Larger food portion sizes (PS) have been identified as one of the many environmental factors associated with obesity( 1 ). The increasing PS of foods available in the marketplace have influenced the amount of food being served in the home( 2 , 3 ), highlighting the need for guidance to help consumers effectively manage their food PS in this context. Therefore, the aim of the current study was to evaluate the perceived acceptability and efficacy of a range of portion size estimation aids (PSEA) among Irish consumers.
Sixteen commonly consumed foods were selected, to include a diversity of shapes (e.g. slices, chunks, whole) and visual characteristics (e.g. solids, amorphous, liquids). The PSEA evaluated were; measuring scales/jug, reference objects, household measures and pack markings/labels. Adults (18–64 years), living on the island of Ireland were recruited to take part in the study. For each food, participants were shown the PSEA, before being asked to serve out the recommended PS of that food, using the aid they considered most appropriate. Participants were asked to rate their preferred aid in terms of its ease of use (1=not very easy to 5=very easy) and likelihood of future use (1=not likely to 5=very likely). Participants were asked to choose from a list of situations/eating occasions where they would be most likely to use the PSEA. Lastly, any problems encountered whilst using the PSEA were also noted as an open response.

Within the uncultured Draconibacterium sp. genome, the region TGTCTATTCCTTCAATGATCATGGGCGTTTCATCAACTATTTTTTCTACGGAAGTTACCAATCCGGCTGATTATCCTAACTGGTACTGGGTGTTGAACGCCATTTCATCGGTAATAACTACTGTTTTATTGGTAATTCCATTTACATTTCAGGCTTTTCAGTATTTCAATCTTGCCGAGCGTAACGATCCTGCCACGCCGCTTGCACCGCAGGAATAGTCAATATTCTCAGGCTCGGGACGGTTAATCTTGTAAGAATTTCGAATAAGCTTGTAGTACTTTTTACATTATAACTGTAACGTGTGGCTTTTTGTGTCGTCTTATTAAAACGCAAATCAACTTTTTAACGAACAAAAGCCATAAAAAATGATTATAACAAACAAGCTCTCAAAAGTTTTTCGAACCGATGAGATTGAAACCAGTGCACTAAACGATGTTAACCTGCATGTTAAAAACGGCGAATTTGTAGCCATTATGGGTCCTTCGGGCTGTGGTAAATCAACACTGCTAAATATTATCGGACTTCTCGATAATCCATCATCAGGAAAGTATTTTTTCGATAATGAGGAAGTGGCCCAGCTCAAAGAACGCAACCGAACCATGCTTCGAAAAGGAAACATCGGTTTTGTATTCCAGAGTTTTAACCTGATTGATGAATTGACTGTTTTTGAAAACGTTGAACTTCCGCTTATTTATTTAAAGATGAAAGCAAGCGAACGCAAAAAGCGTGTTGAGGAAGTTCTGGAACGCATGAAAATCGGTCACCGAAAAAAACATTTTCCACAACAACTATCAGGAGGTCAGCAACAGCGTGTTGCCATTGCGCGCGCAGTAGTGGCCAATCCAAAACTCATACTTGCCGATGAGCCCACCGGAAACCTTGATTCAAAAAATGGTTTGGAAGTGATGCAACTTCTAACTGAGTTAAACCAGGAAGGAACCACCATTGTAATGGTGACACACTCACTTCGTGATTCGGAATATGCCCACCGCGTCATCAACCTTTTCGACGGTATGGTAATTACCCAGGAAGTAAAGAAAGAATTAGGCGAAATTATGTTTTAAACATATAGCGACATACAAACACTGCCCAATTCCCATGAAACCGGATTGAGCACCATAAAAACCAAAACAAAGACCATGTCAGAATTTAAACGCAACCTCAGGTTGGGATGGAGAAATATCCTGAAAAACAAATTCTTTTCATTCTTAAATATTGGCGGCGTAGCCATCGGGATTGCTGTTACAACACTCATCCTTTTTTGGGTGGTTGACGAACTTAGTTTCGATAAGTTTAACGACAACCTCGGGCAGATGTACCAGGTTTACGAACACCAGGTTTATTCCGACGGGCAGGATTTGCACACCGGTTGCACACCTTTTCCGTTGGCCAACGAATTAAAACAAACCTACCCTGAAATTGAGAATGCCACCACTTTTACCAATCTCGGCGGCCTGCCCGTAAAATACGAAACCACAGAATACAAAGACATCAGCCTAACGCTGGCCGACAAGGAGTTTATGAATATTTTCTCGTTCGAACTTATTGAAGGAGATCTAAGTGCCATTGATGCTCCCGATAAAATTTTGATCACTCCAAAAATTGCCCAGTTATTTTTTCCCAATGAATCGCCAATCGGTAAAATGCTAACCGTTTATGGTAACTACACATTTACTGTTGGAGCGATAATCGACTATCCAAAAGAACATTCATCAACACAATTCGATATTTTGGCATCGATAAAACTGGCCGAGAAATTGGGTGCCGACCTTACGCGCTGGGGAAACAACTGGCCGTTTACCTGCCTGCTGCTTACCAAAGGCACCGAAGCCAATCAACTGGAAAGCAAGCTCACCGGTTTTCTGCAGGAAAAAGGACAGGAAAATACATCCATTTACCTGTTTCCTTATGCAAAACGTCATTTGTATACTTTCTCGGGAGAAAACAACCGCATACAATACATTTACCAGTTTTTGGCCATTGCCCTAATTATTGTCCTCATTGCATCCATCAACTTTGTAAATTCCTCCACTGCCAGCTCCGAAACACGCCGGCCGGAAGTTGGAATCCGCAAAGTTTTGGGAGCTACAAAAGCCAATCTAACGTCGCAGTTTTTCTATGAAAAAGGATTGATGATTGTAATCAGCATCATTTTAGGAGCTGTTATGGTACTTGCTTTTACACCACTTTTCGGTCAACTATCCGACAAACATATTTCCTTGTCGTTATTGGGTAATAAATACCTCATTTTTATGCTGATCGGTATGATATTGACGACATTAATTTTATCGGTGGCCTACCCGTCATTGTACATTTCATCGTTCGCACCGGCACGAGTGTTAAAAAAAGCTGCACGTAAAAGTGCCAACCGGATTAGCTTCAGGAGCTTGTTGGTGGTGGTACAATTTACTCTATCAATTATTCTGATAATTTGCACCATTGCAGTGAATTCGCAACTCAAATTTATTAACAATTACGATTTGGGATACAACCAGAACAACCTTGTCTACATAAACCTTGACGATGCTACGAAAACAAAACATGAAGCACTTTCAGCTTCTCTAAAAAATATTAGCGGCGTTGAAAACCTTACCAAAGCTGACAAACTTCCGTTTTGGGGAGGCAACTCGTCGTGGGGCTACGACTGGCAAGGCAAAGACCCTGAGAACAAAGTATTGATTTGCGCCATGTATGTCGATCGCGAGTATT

A total of 120 adults (61 males; 59 females) completed the study. The group were mainly aged 18–25 years (50.0%); normal weight (self-reported BMI 18.5–24.9 kg/m2) (63.2%); postgraduate/undergraduate students (50.8%); following no special diet (88.3%).
* Calculated as the number of times a PSEA was selected for use, divided by the number of times it was available as an option, and multiplied by 100. †Values shown are % within row for each rating.
Overall, the measuring scales/jug were the least preferred aid compared to the other PSEA. Despite the majority of participants rating the measuring scales/jug as either easy/very easy to use (rating 4–5 out of 5), a large proportion were not likely to use them again (rating 1–2 out of 5). The other PSEA were rated highly by the majority in terms of ease of use and likelihood of future use. Participants unanimously agreed that they would be most likely to use PSEA when preparing food in the home, particularly for dinner, compared to any other eating occasion. Perceptions that the PSEA are inconvenient to use overall, or not practical for certain foods, were commonly cited barriers to their use. In this study while PSEA were rated highly for ease of use, this did not always translate into likelihood of future use. Barriers to their uptake should be addressed in future consumer guidance on effective management of PS selection.
This is based upon works supported by safe food, the Food Safety Promotion Board, under Grant No. 07-2010. Ethical approval was obtained from the Biomedical Sciences Ethics Filter Committee, University of Ulster and the study was conducted according to the guidelines laid down in the Declaration of Helsinki. We acknowledge Miss Ciara McGoldrick for her help with data collection.